City reels under power outages

City reels under power outages

Troublesome season

Summer has just about started in Delhi and we are yet to see its most unsparing months, but the city is already suffering from long and frequent power outages.

 Several parts of the city, especially, East and West Delhi, are seeing unremitting power cuts. Load shedding, both scheduled and unscheduled, is continuing for one to five hours in a day. Adding to residents’ woes, helplines provided by some discoms are also proving to be unhelpful with faults being corrected too late. In the scorching heat, such power cuts are not just uncomfortable but throwing life out of gear.

In East Delhi areas such as Vivek Vihar, Anand Vihar, Shahadra, Dilshad Garden, Jwala Nagar, Circular Road etc., residents are braving the heat without electricity. Rajesh Agarwal, East Delhi representative of URJA (an umbrella body of RWAs) says, “Since the past 15 days at least, power cuts have been too often. How long can inverters and generator sets work? After a point of time of time, they too give up. We are now getting used to the idea of spending the rest of the summer like this.”

RK Yadav, an RWA representative from Shahadra, says the helpline number facilitated by the distribution company BSES in his area is also not very useful. “We call them and by rote they repeat, ‘Grid mein fault hai;’ they might as well record and put that reply on the line! Our other complaint is they do not bother to provide us a schedule for when they’ll disconnect power. We could, at least, plan our lives around it.”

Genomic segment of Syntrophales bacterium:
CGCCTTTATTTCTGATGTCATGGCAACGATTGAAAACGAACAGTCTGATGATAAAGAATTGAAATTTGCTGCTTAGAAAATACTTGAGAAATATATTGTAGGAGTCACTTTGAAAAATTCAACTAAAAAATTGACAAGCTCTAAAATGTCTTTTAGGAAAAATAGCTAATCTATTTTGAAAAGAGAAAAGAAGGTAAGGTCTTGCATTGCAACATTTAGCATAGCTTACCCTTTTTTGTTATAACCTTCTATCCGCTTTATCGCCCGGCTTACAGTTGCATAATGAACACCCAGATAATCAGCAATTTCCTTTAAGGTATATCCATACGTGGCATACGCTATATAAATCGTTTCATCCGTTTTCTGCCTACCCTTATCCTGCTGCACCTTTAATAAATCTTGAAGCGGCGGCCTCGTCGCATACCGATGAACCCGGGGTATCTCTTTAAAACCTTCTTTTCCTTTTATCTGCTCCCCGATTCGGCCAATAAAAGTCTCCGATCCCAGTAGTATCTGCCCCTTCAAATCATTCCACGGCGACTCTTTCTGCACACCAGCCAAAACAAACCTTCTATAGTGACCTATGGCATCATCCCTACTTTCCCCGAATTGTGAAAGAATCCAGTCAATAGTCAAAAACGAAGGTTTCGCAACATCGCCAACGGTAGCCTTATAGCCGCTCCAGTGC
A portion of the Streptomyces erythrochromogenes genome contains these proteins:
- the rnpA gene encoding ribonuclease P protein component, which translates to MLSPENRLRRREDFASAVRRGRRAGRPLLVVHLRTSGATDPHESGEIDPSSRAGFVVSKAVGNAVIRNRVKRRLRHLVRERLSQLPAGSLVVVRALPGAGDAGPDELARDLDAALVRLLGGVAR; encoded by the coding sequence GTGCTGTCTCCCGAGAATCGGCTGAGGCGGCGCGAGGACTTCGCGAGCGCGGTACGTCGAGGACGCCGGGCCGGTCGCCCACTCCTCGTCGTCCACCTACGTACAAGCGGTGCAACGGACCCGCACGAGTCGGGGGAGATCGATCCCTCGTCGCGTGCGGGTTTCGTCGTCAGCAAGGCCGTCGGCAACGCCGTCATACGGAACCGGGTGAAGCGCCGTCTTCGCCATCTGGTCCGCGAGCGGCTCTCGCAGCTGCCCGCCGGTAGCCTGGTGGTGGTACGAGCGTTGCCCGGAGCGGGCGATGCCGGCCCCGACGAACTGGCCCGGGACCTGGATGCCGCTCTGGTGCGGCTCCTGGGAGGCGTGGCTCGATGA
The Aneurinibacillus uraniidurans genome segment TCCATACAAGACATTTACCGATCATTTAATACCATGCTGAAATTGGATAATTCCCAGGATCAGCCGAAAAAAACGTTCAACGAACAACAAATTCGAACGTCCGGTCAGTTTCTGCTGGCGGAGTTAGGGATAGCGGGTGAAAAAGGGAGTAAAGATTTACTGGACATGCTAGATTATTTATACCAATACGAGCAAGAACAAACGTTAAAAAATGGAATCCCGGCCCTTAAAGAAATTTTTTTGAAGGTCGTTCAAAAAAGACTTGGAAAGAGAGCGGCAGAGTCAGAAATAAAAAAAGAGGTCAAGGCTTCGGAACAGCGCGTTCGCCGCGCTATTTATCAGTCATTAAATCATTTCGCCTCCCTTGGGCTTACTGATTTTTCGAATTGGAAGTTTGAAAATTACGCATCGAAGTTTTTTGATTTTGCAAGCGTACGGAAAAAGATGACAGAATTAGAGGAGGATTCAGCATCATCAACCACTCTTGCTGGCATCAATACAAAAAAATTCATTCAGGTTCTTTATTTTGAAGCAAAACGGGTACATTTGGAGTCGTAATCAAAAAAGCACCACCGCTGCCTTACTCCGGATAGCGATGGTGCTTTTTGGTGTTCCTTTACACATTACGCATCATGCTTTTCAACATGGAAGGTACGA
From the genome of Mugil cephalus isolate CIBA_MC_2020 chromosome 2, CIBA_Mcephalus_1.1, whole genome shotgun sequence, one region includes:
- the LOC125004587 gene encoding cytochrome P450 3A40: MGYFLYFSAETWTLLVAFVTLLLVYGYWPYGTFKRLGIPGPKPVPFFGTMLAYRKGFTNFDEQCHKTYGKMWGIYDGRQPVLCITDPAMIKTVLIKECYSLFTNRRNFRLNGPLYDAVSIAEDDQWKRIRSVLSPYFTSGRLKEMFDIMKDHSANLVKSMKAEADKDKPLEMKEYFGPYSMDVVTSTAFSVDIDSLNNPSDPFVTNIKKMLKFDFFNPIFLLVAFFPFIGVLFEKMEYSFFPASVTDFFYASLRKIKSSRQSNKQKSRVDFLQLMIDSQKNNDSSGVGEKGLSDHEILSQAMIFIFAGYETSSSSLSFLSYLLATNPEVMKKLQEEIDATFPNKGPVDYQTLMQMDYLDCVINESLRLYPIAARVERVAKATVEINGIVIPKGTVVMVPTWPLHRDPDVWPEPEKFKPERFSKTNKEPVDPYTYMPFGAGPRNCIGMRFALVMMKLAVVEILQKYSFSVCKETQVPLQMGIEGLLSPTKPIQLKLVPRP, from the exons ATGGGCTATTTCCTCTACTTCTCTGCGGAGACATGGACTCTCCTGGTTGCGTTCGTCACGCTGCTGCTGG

As much as residential colonies, schools and hospitals are also suffering. Dr Bindu Kalra, owner of a hospital in Krishna Nagar, pointed out, “A hospital like ours employs so many heavy-load medical appliances. Not only is it extremely expensive to run them on gen-sets all the time, the fumes are also harmful to the patients. Many patients even tell us that.”

West Delhi is faring no better with areas like Uttam Nagar and Janakpuri witnessing up to five hour power outages. Gulshan Rai, a resident of Janakpuri, says, “Other than sweating it out in the heat, another problem that presents itself during power cuts is that of water. During the scheduled hours, if we have a power cut, the supply lines are not able to draw water. It is double trouble for every family.”

It is notable that both these areas are provided electricity by BSES, namely, BSES Rajdhani Power Limited (BRPL) and BSES Yamuna Power Limited (BYPL). BSES is currently locked in a legal tussle with NTPC, the national power provider. They are unwilling to pay dues to NTPC, a situation which can potentially lead to a blackout in Delhi post May 31.

Atul Goyal, president of URJA, opines, “This situation totally negates the spirit under which privatisation of electricity distribution was done back in 2002. If these discoms cannot do their job properly, the Delhi Government should once again take control of them. Electricity is an essential commodity, not a luxury in a city like Delhi.”     

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